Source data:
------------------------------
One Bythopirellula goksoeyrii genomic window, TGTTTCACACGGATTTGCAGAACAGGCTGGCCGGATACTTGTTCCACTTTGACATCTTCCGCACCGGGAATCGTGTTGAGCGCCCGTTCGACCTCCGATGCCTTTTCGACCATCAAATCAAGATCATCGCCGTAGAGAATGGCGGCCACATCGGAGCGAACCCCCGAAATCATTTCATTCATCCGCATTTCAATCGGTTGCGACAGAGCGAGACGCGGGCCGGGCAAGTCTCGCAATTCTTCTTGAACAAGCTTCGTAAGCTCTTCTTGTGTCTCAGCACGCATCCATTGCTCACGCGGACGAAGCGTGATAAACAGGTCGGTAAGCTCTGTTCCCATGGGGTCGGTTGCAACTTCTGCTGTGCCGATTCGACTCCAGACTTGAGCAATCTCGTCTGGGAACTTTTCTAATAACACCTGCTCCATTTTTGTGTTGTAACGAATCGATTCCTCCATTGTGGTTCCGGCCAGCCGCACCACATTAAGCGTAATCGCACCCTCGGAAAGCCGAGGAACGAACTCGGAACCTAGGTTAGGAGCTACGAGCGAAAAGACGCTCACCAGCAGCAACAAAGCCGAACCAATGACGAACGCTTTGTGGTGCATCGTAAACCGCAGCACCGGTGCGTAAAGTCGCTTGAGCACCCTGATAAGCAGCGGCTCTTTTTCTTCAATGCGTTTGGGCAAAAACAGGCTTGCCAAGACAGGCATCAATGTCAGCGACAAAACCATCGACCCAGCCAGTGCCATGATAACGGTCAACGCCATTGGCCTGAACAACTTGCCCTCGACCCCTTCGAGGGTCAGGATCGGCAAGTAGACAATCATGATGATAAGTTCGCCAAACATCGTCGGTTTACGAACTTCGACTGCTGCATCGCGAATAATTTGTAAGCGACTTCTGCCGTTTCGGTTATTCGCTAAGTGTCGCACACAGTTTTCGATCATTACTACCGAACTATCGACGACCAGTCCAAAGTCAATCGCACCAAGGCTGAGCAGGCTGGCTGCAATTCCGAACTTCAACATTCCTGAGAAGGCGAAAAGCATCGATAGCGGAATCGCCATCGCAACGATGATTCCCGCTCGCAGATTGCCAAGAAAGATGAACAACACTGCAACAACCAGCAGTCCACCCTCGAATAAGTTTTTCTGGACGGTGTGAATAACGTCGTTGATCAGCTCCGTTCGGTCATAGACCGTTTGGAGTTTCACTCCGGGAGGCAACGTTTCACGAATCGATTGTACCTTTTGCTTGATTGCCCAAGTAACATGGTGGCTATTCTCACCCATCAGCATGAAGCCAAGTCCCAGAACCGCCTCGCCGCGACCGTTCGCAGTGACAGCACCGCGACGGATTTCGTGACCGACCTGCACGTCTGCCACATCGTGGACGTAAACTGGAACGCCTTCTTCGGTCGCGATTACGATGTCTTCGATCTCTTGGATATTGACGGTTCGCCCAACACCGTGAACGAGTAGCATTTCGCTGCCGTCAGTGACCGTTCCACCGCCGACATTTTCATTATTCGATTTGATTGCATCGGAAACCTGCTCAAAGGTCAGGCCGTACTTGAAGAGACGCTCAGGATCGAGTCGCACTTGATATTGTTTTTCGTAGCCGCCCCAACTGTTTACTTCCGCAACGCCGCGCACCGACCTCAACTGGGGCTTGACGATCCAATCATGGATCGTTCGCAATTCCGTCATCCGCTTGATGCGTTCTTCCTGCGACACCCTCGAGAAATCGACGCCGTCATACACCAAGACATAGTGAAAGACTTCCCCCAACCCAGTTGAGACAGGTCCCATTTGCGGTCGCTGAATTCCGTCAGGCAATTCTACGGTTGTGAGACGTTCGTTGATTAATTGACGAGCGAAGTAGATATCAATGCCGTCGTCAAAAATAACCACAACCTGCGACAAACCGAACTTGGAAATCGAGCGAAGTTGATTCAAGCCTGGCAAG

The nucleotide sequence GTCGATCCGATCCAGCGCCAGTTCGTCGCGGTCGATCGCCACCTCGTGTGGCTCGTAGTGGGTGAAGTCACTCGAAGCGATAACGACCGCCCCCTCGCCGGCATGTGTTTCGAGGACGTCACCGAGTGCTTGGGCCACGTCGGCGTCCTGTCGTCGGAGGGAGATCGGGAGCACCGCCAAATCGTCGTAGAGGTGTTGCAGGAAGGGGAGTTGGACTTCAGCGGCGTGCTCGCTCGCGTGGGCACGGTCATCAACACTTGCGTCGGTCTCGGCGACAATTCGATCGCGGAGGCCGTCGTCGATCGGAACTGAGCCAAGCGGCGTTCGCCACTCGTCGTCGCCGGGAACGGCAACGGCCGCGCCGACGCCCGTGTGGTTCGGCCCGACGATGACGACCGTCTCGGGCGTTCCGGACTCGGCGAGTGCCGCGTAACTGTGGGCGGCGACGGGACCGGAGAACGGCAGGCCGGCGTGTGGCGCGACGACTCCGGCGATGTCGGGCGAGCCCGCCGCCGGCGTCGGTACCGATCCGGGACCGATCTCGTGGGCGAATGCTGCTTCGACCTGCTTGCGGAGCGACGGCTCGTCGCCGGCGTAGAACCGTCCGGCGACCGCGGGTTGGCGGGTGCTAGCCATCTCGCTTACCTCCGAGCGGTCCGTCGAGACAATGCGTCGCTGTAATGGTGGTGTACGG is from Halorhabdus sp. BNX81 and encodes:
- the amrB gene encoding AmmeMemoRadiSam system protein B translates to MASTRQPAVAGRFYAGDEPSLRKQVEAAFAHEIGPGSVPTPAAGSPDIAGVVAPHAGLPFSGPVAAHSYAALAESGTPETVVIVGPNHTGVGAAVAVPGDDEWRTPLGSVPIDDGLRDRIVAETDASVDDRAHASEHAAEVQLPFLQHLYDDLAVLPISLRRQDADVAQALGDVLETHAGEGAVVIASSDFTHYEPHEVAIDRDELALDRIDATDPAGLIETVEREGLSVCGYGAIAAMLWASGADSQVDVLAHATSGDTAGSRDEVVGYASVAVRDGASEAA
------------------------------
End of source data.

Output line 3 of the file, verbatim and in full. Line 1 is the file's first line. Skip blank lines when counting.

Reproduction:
- the amrB gene encoding AmmeMemoRadiSam system protein B translates to MASTRQPAVAGRFYAGDEPSLRKQVEAAFAHEIGPGSVPTPAAGSPDIAGVVAPHAGLPFSGPVAAHSYAALAESGTPETVVIVGPNHTGVGAAVAVPGDDEWRTPLGSVPIDDGLRDRIVAETDASVDDRAHASEHAAEVQLPFLQHLYDDLAVLPISLRRQDADVAQALGDVLETHAGEGAVVIASSDFTHYEPHEVAIDRDELALDRIDATDPAGLIETVEREGLSVCGYGAIAAMLWASGADSQVDVLAHATSGDTAGSRDEVVGYASVAVRDGASEAA